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Choosing the Right Teaching Certificate to Start Your English Teaching Career

celta new to teaching professional development tefl certificate tesol Mar 21, 2022

If you’ve decided to pursue EFL teaching but are unsure where to start when it comes to obtaining a teaching certificate, let us guide you with some tips we feel are missing in the sea of TEFL certificate advice out there.

The thing we tell everyone entering this field: It’s important to first start thinking about your end goal. What does your teaching career look like as you start out?

The best way to figure out which teaching certificate is the right one for you is to know where and how you’d like to use it. We’d suggest starting with the following questions: Do I want to work with adults or kids ?  Do I want to work at a school, university, or institute, or do I intend to offer classes as a freelancer?  What countries and learner populations are attractive to me if I move abroad?  What are the certification and education requirements for most of the companies located in the country I want to go to?

You’ll find that different countries require different qualifications of the EFL teachers they hire. We can’t stress enough the importance of looking first at the TEFL requirements for the country (or company) first to narrow down your certification program options. It’s fairly common to see a minimum certification requirement of a 120 hour teaching certification course but it’s always important to do your research to make sure this requirement matches your end goal. It’s also important to note that if you intend to work in a foreign country, you need to research how your qualifications might play into the process of getting your work or residence visa. Some countries might ask for a bachelor’s degree, others might want to see other professional qualifications, such as a TEFL certificate, and others might not ask for these at all.

Answering those questions should give you a clear idea of your end goal so take some time to decide on your answers to those questions. Then, with the information from those questions, you can get online and search for jobs in those particular communities or companies, working with the learners that you’re most interested in working with. Take note of the job requirements and use those as your guide when choosing a certification program.

Let’s look at some points to consider when choosing your certification program.

How much can you spend?

You know the phrase “You get what you paid for”? Well, you can apply that to most certification programs when talking about the price tag. Cheaper courses will often be online, without teaching practice, and no extra frills. These programs may not be widely recognized or even meet the minimum requirements for your future employer so be sure to check before inputting your credit card details. With that being said, cheaper certificate programs can be a great option for someone with prior teaching experience who simply needs the certificate to fulfill a job requirement. Keep in mind though, that when you pay more, you often get more. In regards to certification programs, ones with higher price tags usually have quality, up-to-date content, include teaching practice and job placement services, and leave graduates feeling confident and prepared to teach. This doesn’t mean that you should choose solely based on price though; do your research to make sure the cost matches your needs and fits your budget.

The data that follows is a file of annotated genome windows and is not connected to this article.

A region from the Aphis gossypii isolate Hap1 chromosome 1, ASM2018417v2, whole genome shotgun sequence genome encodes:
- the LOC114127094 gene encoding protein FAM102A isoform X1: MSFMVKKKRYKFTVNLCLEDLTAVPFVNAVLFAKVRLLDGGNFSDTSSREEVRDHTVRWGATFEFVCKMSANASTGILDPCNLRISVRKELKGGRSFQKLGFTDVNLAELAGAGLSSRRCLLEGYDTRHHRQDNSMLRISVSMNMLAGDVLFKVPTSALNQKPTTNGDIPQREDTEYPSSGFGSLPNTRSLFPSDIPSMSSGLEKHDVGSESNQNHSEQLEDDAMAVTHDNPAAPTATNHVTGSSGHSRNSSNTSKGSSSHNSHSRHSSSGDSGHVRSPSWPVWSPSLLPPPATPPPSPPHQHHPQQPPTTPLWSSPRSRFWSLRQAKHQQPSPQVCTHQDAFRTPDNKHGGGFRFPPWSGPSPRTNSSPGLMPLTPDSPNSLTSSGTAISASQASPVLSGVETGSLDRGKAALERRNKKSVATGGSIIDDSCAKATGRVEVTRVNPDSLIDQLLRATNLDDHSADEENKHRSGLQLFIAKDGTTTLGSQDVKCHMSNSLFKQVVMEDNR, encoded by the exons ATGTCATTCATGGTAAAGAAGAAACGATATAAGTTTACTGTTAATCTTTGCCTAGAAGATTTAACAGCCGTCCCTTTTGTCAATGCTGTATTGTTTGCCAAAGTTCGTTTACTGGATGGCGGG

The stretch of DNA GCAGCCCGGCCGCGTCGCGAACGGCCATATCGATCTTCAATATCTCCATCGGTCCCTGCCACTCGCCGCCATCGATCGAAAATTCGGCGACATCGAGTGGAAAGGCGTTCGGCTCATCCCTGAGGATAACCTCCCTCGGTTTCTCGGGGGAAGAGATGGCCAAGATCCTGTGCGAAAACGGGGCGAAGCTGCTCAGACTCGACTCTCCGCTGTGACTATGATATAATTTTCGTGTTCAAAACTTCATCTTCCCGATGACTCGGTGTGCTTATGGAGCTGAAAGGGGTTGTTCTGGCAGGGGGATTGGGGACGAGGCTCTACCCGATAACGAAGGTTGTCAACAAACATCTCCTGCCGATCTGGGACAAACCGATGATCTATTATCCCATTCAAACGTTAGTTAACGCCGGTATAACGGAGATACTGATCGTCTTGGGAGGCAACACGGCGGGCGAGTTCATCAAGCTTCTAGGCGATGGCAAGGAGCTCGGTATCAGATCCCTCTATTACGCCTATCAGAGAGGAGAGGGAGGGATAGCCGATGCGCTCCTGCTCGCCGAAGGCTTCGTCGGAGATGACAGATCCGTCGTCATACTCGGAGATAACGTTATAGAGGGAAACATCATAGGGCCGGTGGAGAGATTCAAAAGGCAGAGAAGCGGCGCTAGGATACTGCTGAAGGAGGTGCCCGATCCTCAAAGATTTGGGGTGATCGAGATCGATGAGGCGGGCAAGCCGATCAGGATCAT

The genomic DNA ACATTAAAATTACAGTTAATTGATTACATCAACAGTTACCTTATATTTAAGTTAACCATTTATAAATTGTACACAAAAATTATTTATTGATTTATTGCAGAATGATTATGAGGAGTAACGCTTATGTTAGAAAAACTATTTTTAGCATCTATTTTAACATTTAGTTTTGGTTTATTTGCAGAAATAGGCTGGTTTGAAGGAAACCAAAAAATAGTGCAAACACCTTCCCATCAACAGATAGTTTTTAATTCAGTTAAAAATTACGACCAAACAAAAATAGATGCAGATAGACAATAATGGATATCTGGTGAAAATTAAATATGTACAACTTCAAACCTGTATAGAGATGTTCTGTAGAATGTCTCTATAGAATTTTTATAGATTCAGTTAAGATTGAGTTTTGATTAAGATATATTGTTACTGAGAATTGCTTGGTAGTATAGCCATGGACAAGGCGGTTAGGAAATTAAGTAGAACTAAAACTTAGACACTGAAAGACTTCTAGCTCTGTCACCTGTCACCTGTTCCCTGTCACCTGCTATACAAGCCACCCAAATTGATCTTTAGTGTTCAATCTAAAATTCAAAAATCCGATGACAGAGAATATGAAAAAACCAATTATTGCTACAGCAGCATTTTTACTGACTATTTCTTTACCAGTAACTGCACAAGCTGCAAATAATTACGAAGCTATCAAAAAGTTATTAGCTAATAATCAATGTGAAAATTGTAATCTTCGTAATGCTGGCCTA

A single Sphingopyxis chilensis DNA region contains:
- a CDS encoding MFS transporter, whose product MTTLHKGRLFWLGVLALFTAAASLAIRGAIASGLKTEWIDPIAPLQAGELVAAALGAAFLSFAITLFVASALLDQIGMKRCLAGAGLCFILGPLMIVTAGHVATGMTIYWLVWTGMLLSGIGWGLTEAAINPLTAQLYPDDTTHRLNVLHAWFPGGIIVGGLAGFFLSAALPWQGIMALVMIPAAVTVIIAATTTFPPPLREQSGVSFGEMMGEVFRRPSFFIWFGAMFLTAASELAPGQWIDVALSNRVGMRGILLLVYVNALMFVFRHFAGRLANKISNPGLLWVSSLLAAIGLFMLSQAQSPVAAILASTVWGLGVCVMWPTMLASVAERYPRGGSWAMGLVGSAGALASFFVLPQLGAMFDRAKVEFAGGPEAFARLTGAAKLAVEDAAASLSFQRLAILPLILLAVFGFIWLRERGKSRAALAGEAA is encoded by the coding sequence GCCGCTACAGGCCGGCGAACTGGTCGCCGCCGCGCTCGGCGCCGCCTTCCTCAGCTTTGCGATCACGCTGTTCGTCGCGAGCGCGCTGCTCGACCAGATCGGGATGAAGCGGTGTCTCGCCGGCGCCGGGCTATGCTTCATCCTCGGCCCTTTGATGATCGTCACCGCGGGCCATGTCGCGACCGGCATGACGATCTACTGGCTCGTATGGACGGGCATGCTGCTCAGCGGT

Our advice? Review your budget and research the certification requirements for the teaching job you plan to pursue and balance the pros and cons of cheaper or more expensive programs. If you are entering the field with no prior teaching experience, we’d recommend considering a program that offers you some hands-on teaching practice and live interaction with your instructor, and typically this comes at a higher cost.

Let’s talk about accreditation.

Accreditation in the world of TEFL/TESOL certification is a hairy subject. There are some legitimate accreditations out there that some TEFL certificates proudly boast, while other accreditations amount to not much more than a stamp from an organization that doesn’t exist, isn’t reputable, or was simply created by the company itself to accredit itself for marketing value.

But what does it actually mean for a TEFL certificate to be accredited? Being accredited literally means to be officially recognized. Accreditation boards put their stamps of approval on products, courses, and services that they are willing to stake their reputation on, so the concept of accreditation typically carries a lot of weight.

Accreditation or regulation by OFQUAL is one to look for as you search for your ideal TEFL certification program– The Office of Qualifications and Examinations Regulation of the UK government carries a lot of weight, so a certificate with an OFQUAL backing is going to be legitimate. AQUEDUTO, the Association for Quality Education and Training Online, is another UK accrediting body that you can look for in your search for the right TEFL certificate.